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Topic: Nuclear Batteries  (Read 33333 times)

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Offline jdurg

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Re:Nuclear Batteries
« Reply #30 on: April 21, 2005, 01:35:22 PM »
1 Curie is the amount of radiation given off by 1 gram of pure Radium-226, I believe.  1 Curie is equal 3.7x1010 disintegrations per second (Becquerels).  So you can get a rough estimate of the mass that a curie of a substance would require based upon it's halflife.  If something has a half-life of 10 years that means that if you had a 2 gram sample of it, after 10 years, or 315532800 seconds (taking into account the two leap-years that would occur), you would have one gram left.  So let's say this mystical isotope has an atomic mass of 140 grams per mole.  One gram of that would be equal to 1/140th moles which would equal about 4301428571428571428571 atoms that disintegrated.  Divide this by the number of seconds that elapsed and you get 1.3x1013 disintegrations per second.  So your sample would have an activity of about 368 Curies per gram.  Now this isn't an absolute method for calculating the amount of curies based upon mass, but it gives you a good idea.  (Now I'll go back and check all my math and logic and make sure that everything is correct).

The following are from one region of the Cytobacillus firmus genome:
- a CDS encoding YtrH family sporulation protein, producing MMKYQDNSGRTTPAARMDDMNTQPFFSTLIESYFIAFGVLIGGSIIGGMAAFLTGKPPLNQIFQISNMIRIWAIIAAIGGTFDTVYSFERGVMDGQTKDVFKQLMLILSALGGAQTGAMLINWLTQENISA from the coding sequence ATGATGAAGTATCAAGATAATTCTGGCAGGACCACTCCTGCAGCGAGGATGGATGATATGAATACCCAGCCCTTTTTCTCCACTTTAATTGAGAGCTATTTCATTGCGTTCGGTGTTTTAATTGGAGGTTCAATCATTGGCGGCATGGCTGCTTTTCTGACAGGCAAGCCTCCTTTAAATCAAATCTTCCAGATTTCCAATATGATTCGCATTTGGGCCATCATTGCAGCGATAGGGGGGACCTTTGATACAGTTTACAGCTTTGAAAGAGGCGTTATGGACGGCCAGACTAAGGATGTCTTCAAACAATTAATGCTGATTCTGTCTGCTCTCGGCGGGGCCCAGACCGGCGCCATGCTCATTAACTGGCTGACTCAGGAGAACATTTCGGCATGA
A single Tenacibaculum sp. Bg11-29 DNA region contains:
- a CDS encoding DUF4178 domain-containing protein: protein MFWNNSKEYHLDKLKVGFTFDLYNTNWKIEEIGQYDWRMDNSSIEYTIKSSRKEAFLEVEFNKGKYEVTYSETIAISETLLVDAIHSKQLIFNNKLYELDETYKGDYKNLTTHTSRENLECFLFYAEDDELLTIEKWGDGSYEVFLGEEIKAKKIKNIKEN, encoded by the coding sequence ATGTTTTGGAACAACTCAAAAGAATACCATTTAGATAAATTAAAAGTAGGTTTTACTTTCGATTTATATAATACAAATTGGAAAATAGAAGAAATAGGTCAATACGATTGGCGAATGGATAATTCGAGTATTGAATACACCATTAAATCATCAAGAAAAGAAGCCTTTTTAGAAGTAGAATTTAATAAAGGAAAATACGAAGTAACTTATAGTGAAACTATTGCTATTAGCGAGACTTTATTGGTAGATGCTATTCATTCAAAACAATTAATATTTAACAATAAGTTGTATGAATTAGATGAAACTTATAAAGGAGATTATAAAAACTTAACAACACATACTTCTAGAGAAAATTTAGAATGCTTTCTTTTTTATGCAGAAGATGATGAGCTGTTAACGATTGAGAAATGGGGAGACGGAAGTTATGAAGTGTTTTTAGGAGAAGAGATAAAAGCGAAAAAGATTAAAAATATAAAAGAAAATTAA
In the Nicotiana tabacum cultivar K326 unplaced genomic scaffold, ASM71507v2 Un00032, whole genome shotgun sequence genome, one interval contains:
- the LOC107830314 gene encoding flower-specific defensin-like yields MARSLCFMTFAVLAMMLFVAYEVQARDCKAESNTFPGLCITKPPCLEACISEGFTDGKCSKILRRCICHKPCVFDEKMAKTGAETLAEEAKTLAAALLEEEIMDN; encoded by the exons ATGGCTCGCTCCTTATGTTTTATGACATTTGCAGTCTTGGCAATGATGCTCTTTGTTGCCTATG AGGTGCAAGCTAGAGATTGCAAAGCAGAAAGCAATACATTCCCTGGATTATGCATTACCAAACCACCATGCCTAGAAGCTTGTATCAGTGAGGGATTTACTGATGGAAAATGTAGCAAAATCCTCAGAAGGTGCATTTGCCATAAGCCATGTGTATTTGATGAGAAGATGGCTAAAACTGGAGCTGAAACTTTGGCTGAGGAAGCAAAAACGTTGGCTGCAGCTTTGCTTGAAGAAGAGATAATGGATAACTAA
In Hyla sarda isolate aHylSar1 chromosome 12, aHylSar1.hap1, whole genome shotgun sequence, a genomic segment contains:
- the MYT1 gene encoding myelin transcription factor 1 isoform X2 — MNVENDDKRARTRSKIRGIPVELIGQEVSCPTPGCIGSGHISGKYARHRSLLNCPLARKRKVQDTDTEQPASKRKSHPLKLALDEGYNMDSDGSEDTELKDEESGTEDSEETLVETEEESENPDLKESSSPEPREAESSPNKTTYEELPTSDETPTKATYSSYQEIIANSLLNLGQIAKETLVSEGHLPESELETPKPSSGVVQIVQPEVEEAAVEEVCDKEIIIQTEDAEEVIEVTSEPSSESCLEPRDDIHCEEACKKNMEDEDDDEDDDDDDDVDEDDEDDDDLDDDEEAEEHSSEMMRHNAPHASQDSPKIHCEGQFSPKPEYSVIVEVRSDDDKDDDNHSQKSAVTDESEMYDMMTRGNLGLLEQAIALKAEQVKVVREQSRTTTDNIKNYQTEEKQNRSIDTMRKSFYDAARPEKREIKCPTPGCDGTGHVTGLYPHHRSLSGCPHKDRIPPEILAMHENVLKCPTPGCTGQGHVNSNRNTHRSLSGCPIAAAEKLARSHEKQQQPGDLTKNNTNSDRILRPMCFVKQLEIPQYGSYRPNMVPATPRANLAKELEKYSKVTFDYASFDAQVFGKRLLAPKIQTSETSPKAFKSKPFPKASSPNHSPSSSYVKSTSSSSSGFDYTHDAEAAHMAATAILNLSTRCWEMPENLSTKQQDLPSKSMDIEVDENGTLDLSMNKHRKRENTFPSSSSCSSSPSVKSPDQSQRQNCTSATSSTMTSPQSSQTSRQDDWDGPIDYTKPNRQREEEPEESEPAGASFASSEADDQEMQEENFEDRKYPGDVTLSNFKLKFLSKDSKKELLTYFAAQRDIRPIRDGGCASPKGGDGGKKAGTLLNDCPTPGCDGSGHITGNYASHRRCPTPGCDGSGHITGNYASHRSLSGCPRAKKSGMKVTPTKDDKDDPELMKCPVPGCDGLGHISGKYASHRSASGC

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Mr. Pink

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Re:Nuclear Batteries
« Reply #31 on: April 21, 2005, 03:17:19 PM »
tritium is probably the best for a nuclear battery. it has a half-life of about 20 years, so it has a long enuf life to be practical, but it shoots off enought beta to generate a good charge. Get some sort of gel, wax, or at least something chemically bonded to the tritium, so you dont have to deal with gas. If you must have gas, house it in glass, because although plastic isnt very gas permiable in air, tritium is so small, it will simply slip between the plastic molecules. And sure, you can post it on the HV forum. Oh and speaking of HV, do u know where i could buy a Van De Graff generator not from united nuclear?
« Last Edit: April 21, 2005, 03:17:57 PM by Mr. Pink »

Offline jdurg

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Re:Nuclear Batteries
« Reply #32 on: April 21, 2005, 03:31:11 PM »